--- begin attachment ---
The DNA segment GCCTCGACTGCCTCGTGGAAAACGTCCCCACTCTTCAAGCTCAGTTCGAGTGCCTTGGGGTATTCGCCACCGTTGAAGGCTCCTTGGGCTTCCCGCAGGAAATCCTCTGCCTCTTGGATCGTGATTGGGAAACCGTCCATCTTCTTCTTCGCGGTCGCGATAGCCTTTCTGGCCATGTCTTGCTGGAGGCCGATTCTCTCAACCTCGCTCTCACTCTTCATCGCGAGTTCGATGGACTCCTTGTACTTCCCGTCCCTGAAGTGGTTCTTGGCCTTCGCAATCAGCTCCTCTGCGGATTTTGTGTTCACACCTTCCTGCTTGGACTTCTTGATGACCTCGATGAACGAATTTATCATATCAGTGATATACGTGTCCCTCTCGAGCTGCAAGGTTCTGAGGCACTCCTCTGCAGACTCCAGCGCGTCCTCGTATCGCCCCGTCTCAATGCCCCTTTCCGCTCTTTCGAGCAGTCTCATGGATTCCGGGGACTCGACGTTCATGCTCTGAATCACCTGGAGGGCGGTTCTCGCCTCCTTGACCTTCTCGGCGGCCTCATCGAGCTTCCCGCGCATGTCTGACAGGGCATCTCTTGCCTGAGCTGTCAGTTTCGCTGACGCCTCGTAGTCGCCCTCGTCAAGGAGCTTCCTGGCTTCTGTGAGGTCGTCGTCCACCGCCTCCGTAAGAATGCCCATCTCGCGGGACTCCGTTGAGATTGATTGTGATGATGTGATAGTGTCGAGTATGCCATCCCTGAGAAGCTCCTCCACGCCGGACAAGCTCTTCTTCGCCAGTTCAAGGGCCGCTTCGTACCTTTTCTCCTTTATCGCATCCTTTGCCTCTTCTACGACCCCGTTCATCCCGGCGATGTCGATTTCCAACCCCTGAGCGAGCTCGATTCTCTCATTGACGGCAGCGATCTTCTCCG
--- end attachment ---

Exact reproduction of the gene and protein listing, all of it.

The DNA segment GCCTCGACTGCCTCGTGGAAAACGTCCCCACTCTTCAAGCTCAGTTCGAGTGCCTTGGGGTATTCGCCACCGTTGAAGGCTCCTTGGGCTTCCCGCAGGAAATCCTCTGCCTCTTGGATCGTGATTGGGAAACCGTCCATCTTCTTCTTCGCGGTCGCGATAGCCTTTCTGGCCATGTCTTGCTGGAGGCCGATTCTCTCAACCTCGCTCTCACTCTTCATCGCGAGTTCGATGGACTCCTTGTACTTCCCGTCCCTGAAGTGGTTCTTGGCCTTCGCAATCAGCTCCTCTGCGGATTTTGTGTTCACACCTTCCTGCTTGGACTTCTTGATGACCTCGATGAACGAATTTATCATATCAGTGATATACGTGTCCCTCTCGAGCTGCAAGGTTCTGAGGCACTCCTCTGCAGACTCCAGCGCGTCCTCGTATCGCCCCGTCTCAATGCCCCTTTCCGCTCTTTCGAGCAGTCTCATGGATTCCGGGGACTCGACGTTCATGCTCTGAATCACCTGGAGGGCGGTTCTCGCCTCCTTGACCTTCTCGGCGGCCTCATCGAGCTTCCCGCGCATGTCTGACAGGGCATCTCTTGCCTGAGCTGTCAGTTTCGCTGACGCCTCGTAGTCGCCCTCGTCAAGGAGCTTCCTGGCTTCTGTGAGGTCGTCGTCCACCGCCTCCGTAAGAATGCCCATCTCGCGGGACTCCGTTGAGATTGATTGTGATGATGTGATAGTGTCGAGTATGCCATCCCTGAGAAGCTCCTCCACGCCGGACAAGCTCTTCTTCGCCAGTTCAAGGGCCGCTTCGTACCTTTTCTCCTTTATCGCATCCTTTGCCTCTTCTACGACCCCGTTCATCCCGGCGATGTCGATTTCCAACCCCTGAGCGAGCTCGATTCTCTCATTGACGGCAGCGATCTTCTCCG